Putting Ghosts In Their Place

The fall of 1987 was an exciting time.  After graduating from high school a year earlier, I was finally going off to college.  During my first week in school, I rented an apartment, landed a good job, and began juggling all of the responsibilities of adulthood.   But inside, I was still a little girl looking for a father figure to make me feel loved, and one of my professors, Ray, fit the mold perfectly.

 
The first time our eyes met, it was obvious that Ray was taken aback.  He visually locked on with a ga-ga look on his face as I walked across the classroom, and he quickly engaged me in conversation in the hallway after class.  He soon began visiting my apartment after school and calling often.  At 39 years old, he was 20 years older than me.  Strike one.  He was not only my professor but also the dean of the college I was attending.  Strike two.  And he was newly married to his third wife.  Strike three.  Yet foolishly, I didn’t throw him out of the game.  I played around in that relationship for 18 months, and I lost big-time – my heart, my dignity, and my self-esteem.  I finally came to my senses just months before I’d walk down the aisle to become his fourth wife.  Although he’d studied to become a priest years before, he showed little interest in spiritual matters.  I pestered him to attend church with me once we started living together.  He visited once, then encouraged me to just go without him.  It’s how my own mother had lived from Sunday to Sunday, sitting alone in a pew while her husband stayed home, and I didn’t want to follow in her footsteps. 
 
My wake up call came when I asked Ray if he was willing to have more children once we got married.  He responded, “I’ve already had all the kids I want.  Besides, I don’t know what kind of mother you’d be.”  Ouch!  Although it was a valid concern at the time, his comment stung enough to send me walking out the door.  Cutting the physical tie was easy.  Cutting the soul tie proved to be far more complex.
 
Fast forward the tape a couple of years.  Greg and I had been married only a few months, but reality was already setting in.  The marital bliss was wearing thin.  Things weren’t so hunky-dory anymore.  Marriage was proving to be much harder than I thought.  And when I wanted to talk to someone about my fears and frustrations, guess who I naturally gravitated toward?  Call me crazy, but yep, I ran back to Ray.  (The old Proverb is true — a dog returns to its vomit, and a fool returns to his folly! )  Ray’s best response to my disillusionment?  “I could have told you that a woman like you would never be happy with a virgin.”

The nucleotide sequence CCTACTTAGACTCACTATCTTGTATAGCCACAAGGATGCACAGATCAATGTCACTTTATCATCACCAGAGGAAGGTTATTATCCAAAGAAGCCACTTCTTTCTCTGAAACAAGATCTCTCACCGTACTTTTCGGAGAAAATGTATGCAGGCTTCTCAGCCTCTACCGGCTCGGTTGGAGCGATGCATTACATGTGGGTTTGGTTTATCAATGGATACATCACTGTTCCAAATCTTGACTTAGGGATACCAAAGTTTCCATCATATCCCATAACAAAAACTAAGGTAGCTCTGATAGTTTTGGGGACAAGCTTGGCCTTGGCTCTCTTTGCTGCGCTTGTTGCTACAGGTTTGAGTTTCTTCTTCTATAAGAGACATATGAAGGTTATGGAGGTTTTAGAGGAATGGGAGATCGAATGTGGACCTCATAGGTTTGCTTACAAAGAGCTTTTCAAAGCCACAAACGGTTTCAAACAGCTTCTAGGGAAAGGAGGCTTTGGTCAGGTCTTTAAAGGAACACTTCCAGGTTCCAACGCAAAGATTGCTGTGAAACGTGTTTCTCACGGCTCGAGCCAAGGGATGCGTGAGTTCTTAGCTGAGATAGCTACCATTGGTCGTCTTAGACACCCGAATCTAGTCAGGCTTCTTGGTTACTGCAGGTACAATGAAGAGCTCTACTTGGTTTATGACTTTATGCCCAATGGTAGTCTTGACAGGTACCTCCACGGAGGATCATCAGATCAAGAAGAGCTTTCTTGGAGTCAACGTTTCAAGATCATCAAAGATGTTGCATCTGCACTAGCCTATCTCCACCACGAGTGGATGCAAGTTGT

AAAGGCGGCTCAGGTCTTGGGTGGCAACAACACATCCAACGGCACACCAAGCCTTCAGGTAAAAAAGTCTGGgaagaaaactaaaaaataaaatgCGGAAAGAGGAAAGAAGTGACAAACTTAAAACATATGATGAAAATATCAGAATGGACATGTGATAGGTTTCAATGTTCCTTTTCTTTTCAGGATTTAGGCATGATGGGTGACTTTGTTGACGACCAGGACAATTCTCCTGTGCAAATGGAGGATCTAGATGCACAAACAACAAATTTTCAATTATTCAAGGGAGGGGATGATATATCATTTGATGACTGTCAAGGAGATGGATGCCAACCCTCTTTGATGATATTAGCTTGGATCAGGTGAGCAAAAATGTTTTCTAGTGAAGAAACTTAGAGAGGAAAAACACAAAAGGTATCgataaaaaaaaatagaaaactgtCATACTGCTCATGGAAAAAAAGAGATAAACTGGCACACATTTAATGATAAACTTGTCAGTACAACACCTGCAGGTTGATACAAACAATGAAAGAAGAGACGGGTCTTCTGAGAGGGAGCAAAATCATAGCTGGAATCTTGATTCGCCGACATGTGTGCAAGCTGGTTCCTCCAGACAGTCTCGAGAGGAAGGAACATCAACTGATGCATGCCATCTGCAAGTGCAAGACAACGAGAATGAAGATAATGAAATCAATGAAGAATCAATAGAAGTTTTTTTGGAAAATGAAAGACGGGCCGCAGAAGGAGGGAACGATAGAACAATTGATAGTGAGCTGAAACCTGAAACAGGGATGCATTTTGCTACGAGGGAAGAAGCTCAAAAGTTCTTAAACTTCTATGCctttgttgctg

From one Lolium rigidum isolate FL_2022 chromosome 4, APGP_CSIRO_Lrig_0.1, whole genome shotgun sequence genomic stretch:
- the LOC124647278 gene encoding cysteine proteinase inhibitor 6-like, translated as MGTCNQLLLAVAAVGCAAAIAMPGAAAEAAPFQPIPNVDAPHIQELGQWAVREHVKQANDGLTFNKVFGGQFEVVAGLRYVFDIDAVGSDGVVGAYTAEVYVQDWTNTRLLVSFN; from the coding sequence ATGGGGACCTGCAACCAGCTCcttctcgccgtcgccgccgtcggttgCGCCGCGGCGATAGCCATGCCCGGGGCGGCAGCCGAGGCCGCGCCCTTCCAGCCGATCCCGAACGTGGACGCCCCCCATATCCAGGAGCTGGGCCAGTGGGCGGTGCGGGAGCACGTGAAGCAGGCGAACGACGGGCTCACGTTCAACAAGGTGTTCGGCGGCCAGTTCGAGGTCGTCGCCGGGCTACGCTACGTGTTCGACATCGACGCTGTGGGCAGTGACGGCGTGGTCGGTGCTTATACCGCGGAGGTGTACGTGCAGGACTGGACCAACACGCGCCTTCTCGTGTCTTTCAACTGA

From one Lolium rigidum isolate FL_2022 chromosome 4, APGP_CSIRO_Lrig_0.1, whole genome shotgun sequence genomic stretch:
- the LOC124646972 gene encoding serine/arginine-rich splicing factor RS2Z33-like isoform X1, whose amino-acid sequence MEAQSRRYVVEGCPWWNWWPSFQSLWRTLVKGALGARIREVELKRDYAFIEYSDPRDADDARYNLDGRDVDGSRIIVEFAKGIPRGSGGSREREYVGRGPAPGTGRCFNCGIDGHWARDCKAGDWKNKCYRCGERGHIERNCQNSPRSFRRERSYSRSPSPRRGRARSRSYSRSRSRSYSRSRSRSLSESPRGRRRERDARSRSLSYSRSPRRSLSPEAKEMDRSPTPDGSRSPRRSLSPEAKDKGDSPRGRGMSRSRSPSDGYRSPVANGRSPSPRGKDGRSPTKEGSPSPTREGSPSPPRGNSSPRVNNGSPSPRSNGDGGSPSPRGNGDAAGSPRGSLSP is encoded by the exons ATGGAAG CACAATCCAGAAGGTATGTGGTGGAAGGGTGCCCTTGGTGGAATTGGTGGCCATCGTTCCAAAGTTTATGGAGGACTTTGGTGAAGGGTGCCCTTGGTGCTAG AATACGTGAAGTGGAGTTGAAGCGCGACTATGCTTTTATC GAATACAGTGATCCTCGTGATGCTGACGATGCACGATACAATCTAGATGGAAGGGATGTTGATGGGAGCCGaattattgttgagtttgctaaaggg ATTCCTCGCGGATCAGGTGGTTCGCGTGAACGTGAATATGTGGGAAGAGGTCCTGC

Greg’s sexual performance hadn’t been an issue at all.  But Ray’s comment stuck with me.  One day while Greg and I were about to make love, I pleaded, “I wish you’d approach me with more whirlwind passion!  Come on!  Sweep me off my feet!”
           
Greg lovingly but firmly replied, “Shannon, don’t ever compare me to someone you had no business being in a sexual relationship with in the first place.”  Yet another Ouch! moment in Shannon Ethridge’s colorful history.  The truth often hurts, even when it is spoken in love.  I had been mentally reminiscing about all of the romantic things Ray had done to make me feel special, yet failing to remember just how dysfunctional our “love” for each other had been!  I apologized to Greg and banished memories of Ray from our bedroom.
 
A few years later, I was having one of those dark days that every stay-at-home mom has on occasion.  My kids weren’t behaving.  The house wasn’t staying clean.  I had no idea what to make for dinner.  And not even Calgon could take me away from the depression that was setting up shop in my spirit as my children stomped on my one last intact nerve.  In my mind, I could almost hear Ray’s words all over again.  “I’m not sure what kind of mother you’d be!”  It had been years since he’d spoke those words, yet it had obviously stuck in my spirit and traveled through life with me, like a big wad of bubble gum that sticks relentlessly to the bottom of your shoe.
 
That’s when I woke up from that relationship a second time, recognizing that I could no longer be haunted by the ghost of Ray – not in my bedroom, or my living room, or in any other corner of my mind.  He was not an expert in my life, nor a wise counselor, nor spiritual guru.  He was not my father, nor even a good example of what a father should be.  He was not my soul mate.  He was merely a blip on my sexual screen, there to alert me of a painful lesson I needed to learn.  I’d carelessly placed my hope and trust in the hands of a man who was only using me to serve his selfish sexual agenda.  It was time to cut that thread from my life’s tapestry so that it didn’t shape any further dysfunctional patterns.  Memories of Ray became merely spiritual markers of where I once was, and how far I’d come since then.
by Shannon Ethridge. Copyright 2008.  All Rights Reserved. Published by Random House Inc, New York, NY. Used by Permission. Not to be copied without Publisher’s prior written approval.